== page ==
"[T]here's no way that I can vote for the Senate [Finance] package for a lot of reasons and, obviously, the lack of a public option is one of them," Rockefeller told reporters -- even if it meant Baucus' proposal never made it out of the committee to face a vote by the full Senate...

...Asked about President Barack Obama's desire to get some kind of health care plan passed, and pressure by the administration to pass something -- anything -- Rockefeller told reporters, "It does represent a worry of mine … that if it becomes just a question of passing something so that you can say you did health care reform, then you really didn't do what we have an historic opportunity [to do]. That I find very distressing."

He then deferred to Yale professor Jacob Hacker, who was brought onto the call by Rockefeller to serve as an expert.

"It's been said that we shouldn't let the perfect be the enemy of the good," Hacker said, "but I would also say that we shouldn't let the terrible be the ally of the expedient."

From Dr. Marcia Angell (note, people like Hacker and Angell and Jay Rockefeller are not radical agitators):

With the long-awaited release of the Baucus health plan, which is said to have Obama's approval, the fix is in. Billions of taxpayer dollars will be thrown at the insurance and pharmaceutical industries, much of it diverted from Medicare and Medicaid (despite Obama's protestations that he would not raid Medicare to shore up the private system). We'll simply pour more money into a system that's already shown itself capable of absorbing whatever we put into it without providing anything like commensurate health care.

Look at the bare bones of the plan. Americans will be required to buy health insurance at whatever price the companies choose to charge, many using government subsidies. Businesses will have to contribute or be fined. Drug companies will still be able to charge whatever they like for drugs, and continue to jack up prices at several times the inflation rate. In short, the government will deliver to the insurance and pharmaceutical industries millions more paying customers, with virtually no curbs on their profiteering. The "public option" was first gutted, then all but dropped....

... Insurers will be prohibited from denying coverage on the basis of pre-existing conditions or reducing benefits when customers have the temerity to get sick, but these prohibitions are easily circumvented...

We can get a glimpse of what lies in store from Massachusetts, which three years ago adopted a plan similar to the Baucus/Obama plan. Premiums in the state are rising at double-digit rates, benefits are often skimpy, co-payments are rising, and subsidies are costing the state far more than originally predicted. Die-hard advocates now say that universal insurance was always the first goal, to be followed by cost-control and increased benefits, but that hope is belied by the fact that things are moving in the opposite direction. Moreover, Massachusetts offers a best-case scenario, since the state already had a very low rate of uninsurance and was able to tap into a large pool of money set aside to provide free care to the indigent. The lesson is that there is not much sense in expanding coverage if it will quickly become inadequate and unaffordable.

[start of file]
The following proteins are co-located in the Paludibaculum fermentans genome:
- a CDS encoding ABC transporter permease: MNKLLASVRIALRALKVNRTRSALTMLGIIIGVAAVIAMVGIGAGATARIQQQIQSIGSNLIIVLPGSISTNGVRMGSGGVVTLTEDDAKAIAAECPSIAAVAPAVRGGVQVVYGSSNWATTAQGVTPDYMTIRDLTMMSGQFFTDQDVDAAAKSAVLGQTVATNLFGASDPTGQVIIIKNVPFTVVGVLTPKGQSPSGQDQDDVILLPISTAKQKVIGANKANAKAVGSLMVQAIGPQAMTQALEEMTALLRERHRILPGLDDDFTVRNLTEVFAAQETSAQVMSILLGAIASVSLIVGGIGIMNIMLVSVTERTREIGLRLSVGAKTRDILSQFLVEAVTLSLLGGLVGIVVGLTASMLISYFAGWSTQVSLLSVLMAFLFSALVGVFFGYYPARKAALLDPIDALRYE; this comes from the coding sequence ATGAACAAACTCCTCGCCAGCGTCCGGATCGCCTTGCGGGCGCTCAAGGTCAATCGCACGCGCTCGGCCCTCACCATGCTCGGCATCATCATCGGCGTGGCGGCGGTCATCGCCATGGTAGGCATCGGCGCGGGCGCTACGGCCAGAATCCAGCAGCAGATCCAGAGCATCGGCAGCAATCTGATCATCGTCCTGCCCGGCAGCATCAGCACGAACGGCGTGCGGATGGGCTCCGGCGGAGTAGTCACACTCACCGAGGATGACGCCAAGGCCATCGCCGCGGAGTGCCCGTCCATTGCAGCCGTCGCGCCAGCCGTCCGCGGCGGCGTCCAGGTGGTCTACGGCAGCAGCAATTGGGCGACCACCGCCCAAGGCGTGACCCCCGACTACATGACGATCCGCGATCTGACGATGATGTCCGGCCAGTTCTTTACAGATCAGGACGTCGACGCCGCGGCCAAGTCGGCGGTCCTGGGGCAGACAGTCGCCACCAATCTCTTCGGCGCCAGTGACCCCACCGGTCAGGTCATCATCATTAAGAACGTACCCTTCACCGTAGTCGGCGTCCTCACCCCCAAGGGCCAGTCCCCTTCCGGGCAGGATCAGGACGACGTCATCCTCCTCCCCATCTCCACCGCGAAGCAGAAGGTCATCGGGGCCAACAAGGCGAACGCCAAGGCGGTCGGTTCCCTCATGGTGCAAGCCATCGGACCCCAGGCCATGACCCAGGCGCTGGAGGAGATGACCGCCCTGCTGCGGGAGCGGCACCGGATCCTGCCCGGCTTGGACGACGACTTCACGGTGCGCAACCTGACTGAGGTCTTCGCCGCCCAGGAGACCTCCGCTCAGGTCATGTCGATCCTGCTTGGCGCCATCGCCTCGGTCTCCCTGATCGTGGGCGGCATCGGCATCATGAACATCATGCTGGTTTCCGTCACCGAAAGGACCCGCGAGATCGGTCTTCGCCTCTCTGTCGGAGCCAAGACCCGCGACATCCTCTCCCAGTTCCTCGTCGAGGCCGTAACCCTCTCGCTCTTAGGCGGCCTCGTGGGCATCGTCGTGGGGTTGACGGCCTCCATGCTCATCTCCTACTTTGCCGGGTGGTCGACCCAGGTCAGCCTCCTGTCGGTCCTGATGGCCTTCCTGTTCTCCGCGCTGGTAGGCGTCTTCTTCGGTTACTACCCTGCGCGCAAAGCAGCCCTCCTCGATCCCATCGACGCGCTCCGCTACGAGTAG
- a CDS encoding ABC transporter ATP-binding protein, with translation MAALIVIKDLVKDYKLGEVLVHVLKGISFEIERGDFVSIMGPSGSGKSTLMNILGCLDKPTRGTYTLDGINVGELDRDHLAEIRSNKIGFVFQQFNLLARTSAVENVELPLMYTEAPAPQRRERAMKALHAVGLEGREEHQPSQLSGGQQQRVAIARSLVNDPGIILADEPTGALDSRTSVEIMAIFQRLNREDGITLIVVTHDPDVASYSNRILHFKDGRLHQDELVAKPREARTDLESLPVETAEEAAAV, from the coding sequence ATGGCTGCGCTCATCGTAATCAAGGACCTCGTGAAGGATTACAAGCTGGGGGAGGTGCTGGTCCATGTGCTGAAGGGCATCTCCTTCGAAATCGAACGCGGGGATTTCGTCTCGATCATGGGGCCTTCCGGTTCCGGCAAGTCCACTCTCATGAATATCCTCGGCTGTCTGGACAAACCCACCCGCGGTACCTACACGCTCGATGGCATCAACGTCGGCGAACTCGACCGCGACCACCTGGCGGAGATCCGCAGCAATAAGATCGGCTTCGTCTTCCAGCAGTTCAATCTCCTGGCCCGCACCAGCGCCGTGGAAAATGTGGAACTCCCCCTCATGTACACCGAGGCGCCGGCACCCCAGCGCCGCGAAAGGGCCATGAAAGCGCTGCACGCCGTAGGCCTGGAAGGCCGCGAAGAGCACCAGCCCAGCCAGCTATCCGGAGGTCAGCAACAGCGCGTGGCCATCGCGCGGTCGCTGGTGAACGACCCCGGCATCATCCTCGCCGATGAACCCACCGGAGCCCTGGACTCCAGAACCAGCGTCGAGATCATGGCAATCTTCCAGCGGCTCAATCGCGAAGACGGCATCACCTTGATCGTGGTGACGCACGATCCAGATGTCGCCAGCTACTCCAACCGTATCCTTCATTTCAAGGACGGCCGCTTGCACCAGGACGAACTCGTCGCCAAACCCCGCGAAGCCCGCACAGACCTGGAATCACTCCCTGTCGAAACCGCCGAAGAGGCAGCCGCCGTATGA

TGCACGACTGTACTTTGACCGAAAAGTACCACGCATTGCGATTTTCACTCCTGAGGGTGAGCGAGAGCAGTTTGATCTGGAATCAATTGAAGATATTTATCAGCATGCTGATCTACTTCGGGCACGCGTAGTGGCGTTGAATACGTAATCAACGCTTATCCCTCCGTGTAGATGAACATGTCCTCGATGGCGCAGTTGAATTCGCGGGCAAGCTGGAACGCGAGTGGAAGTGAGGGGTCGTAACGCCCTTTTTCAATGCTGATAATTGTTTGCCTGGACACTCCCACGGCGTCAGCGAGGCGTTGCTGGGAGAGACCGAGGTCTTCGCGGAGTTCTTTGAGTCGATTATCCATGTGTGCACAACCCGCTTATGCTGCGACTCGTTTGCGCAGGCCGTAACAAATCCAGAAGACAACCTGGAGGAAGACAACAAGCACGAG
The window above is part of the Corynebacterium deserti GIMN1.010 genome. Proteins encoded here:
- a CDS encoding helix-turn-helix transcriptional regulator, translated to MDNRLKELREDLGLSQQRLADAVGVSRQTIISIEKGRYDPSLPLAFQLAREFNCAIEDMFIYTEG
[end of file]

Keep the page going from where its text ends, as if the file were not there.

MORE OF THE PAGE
All of this assumes that Baucus/Obama will eventually make its way through Congress in its present form. That is unlikely, but it is probable that some remnant of it will survive. It is now clear that the essential element in whatever passes will be publicly financed expansion of the insurance and pharmaceutical markets. Indeed, the purpose now seems not so much to provide universal health care as to win the heart and minds -- and wallets -- of these industries. They give copiously to Congressional campaigns, and with this health plan, the Democrats are positioned to take the lion's share of their donations. They've rolled right over the Republicans, whose health plan pretty much consists of, "Go out and buy insurance, and lots of luck." While that is good for the industries, it's not as good as the market expansion the Democrats now promise.

Insurance and drug companies will have plenty of opportunities to show their gratitude to the Democrats in the elections of 2010 and 2012. Moreover, since reform is not scheduled to be implemented until 2013, any public disillusionment won't be felt until after those elections...

So, is Obama a very conservative, tentative politician afraid to take risks and therefore conceding too much in advance to his opponents? Or is he just a cynical operator who thought he could parlay his mandate into a sneaky and highly remunerative bailout for the death industry without anyone really noticing? In other words, is Obama just an asshole?

The form of this world is passing away 

From the British economist Ann Pettifor (follower of Karl Polanyi, author of The Great Transformation, brilliant historian of debt and enslavement in the modern world):